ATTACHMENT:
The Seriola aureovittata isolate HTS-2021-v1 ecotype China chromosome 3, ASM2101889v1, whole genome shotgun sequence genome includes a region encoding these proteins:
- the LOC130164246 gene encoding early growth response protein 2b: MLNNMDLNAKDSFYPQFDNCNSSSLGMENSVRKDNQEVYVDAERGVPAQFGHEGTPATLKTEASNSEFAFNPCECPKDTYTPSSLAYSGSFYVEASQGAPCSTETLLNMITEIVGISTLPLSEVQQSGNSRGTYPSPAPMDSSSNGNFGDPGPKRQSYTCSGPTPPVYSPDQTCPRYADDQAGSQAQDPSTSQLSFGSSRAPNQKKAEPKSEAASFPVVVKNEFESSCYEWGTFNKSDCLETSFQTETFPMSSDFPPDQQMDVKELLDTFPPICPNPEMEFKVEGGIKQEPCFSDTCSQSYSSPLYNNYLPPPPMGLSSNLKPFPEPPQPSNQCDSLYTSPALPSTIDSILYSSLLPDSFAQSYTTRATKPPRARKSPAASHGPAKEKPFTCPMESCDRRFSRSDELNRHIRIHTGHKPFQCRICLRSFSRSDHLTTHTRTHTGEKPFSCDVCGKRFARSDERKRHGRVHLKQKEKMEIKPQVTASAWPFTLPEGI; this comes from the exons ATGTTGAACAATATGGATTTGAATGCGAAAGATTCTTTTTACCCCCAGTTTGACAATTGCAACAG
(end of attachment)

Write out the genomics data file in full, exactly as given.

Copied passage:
The Seriola aureovittata isolate HTS-2021-v1 ecotype China chromosome 3, ASM2101889v1, whole genome shotgun sequence genome includes a region encoding these proteins:
- the LOC130164246 gene encoding early growth response protein 2b: MLNNMDLNAKDSFYPQFDNCNSSSLGMENSVRKDNQEVYVDAERGVPAQFGHEGTPATLKTEASNSEFAFNPCECPKDTYTPSSLAYSGSFYVEASQGAPCSTETLLNMITEIVGISTLPLSEVQQSGNSRGTYPSPAPMDSSSNGNFGDPGPKRQSYTCSGPTPPVYSPDQTCPRYADDQAGSQAQDPSTSQLSFGSSRAPNQKKAEPKSEAASFPVVVKNEFESSCYEWGTFNKSDCLETSFQTETFPMSSDFPPDQQMDVKELLDTFPPICPNPEMEFKVEGGIKQEPCFSDTCSQSYSSPLYNNYLPPPPMGLSSNLKPFPEPPQPSNQCDSLYTSPALPSTIDSILYSSLLPDSFAQSYTTRATKPPRARKSPAASHGPAKEKPFTCPMESCDRRFSRSDELNRHIRIHTGHKPFQCRICLRSFSRSDHLTTHTRTHTGEKPFSCDVCGKRFARSDERKRHGRVHLKQKEKMEIKPQVTASAWPFTLPEGI; this comes from the exons ATGTTGAACAATATGGATTTGAATGCGAAAGATTCTTTTTACCCCCAGTTTGACAATTGCAACAG